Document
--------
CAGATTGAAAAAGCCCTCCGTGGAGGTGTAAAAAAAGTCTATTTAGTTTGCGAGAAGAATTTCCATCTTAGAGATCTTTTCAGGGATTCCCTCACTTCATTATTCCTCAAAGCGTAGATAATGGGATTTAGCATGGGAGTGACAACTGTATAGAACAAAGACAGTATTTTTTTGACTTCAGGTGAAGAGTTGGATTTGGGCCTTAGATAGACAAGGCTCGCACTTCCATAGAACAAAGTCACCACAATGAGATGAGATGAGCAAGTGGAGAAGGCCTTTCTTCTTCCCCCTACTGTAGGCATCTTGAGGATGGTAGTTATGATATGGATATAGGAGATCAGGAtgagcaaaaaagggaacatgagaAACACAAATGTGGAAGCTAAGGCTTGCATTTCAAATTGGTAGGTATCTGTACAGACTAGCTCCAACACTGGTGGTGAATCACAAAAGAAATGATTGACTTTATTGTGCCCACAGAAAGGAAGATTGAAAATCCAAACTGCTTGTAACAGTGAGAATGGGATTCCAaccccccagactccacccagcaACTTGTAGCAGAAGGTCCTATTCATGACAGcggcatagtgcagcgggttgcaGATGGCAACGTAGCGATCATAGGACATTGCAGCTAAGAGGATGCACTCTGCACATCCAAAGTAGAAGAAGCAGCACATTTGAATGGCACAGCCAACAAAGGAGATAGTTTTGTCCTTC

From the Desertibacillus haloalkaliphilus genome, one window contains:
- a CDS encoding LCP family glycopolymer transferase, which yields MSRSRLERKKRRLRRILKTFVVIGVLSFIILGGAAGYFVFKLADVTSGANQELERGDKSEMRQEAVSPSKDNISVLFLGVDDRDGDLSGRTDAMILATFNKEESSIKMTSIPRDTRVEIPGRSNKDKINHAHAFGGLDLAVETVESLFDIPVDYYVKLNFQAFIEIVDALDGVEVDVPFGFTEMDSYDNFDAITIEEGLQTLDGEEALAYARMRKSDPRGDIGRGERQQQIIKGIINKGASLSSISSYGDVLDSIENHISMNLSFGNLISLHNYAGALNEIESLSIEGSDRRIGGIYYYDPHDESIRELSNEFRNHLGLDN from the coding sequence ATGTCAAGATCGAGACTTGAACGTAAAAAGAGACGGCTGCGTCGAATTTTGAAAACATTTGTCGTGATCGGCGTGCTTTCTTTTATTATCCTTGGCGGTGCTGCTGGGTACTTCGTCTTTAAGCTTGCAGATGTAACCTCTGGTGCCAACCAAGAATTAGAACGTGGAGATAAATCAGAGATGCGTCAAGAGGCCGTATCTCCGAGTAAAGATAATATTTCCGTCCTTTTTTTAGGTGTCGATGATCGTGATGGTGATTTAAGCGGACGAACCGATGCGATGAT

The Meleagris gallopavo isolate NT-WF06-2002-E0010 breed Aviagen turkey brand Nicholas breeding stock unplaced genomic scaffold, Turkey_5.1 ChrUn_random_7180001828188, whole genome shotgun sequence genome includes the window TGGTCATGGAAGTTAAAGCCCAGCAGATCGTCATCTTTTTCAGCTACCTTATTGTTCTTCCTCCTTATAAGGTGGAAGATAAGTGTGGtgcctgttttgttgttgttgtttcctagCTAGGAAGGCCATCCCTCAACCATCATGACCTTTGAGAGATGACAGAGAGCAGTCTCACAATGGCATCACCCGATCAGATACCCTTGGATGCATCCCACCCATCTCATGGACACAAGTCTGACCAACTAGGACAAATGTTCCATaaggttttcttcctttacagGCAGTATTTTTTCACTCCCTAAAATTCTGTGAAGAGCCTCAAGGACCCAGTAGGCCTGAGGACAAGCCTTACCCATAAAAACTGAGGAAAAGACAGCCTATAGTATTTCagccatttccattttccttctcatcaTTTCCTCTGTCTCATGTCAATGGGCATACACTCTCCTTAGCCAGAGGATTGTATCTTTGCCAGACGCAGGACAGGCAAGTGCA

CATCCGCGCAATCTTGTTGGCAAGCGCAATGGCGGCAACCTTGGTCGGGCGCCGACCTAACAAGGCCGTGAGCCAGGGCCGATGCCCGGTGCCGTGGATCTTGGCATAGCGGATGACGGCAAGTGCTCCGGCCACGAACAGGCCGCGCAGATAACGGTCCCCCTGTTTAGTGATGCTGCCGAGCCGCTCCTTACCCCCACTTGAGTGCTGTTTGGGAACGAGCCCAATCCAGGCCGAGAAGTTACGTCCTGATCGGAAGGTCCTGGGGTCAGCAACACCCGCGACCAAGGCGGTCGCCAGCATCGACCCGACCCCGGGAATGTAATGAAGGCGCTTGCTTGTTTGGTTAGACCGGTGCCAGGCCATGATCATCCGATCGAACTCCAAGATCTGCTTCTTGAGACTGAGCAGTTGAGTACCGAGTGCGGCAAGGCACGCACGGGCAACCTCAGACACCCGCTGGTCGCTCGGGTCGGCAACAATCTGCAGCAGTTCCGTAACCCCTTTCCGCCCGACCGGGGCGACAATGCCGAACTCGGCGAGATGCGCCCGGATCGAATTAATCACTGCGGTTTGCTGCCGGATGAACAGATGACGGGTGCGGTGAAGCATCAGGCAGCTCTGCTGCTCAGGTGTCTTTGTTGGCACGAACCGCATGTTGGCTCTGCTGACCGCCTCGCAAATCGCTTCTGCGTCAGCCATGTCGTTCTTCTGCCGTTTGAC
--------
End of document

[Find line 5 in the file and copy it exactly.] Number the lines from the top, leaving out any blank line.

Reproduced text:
CATCCGCGCAATCTTGTTGGCAAGCGCAATGGCGGCAACCTTGGTCGGGCGCCGACCTAACAAGGCCGTGAGCCAGGGCCGATGCCCGGTGCCGTGGATCTTGGCATAGCGGATGACGGCAAGTGCTCCGGCCACGAACAGGCCGCGCAGATAACGGTCCCCCTGTTTAGTGATGCTGCCGAGCCGCTCCTTACCCCCACTTGAGTGCTGTTTGGGAACGAGCCCAATCCAGGCCGAGAAGTTACGTCCTGATCGGAAGGTCCTGGGGTCAGCAACACCCGCGACCAAGGCGGTCGCCAGCATCGACCCGACCCCGGGAATGTAATGAAGGCGCTTGCTTGTTTGGTTAGACCGGTGCCAGGCCATGATCATCCGATCGAACTCCAAGATCTGCTTCTTGAGACTGAGCAGTTGAGTACCGAGTGCGGCAAGGCACGCACGGGCAACCTCAGACACCCGCTGGTCGCTCGGGTCGGCAACAATCTGCAGCAGTTCCGTAACCCCTTTCCGCCCGACCGGGGCGACAATGCCGAACTCGGCGAGATGCGCCCGGATCGAATTAATCACTGCGGTTTGCTGCCGGATGAACAGATGACGGGTGCGGTGAAGCATCAGGCAGCTCTGCTGCTCAGGTGTCTTTGTTGGCACGAACCGCATGTTGGCTCTGCTGACCGCCTCGCAAATCGCTTCTGCGTCAGCCATGTCGTTCTTCTGCCGTTTGAC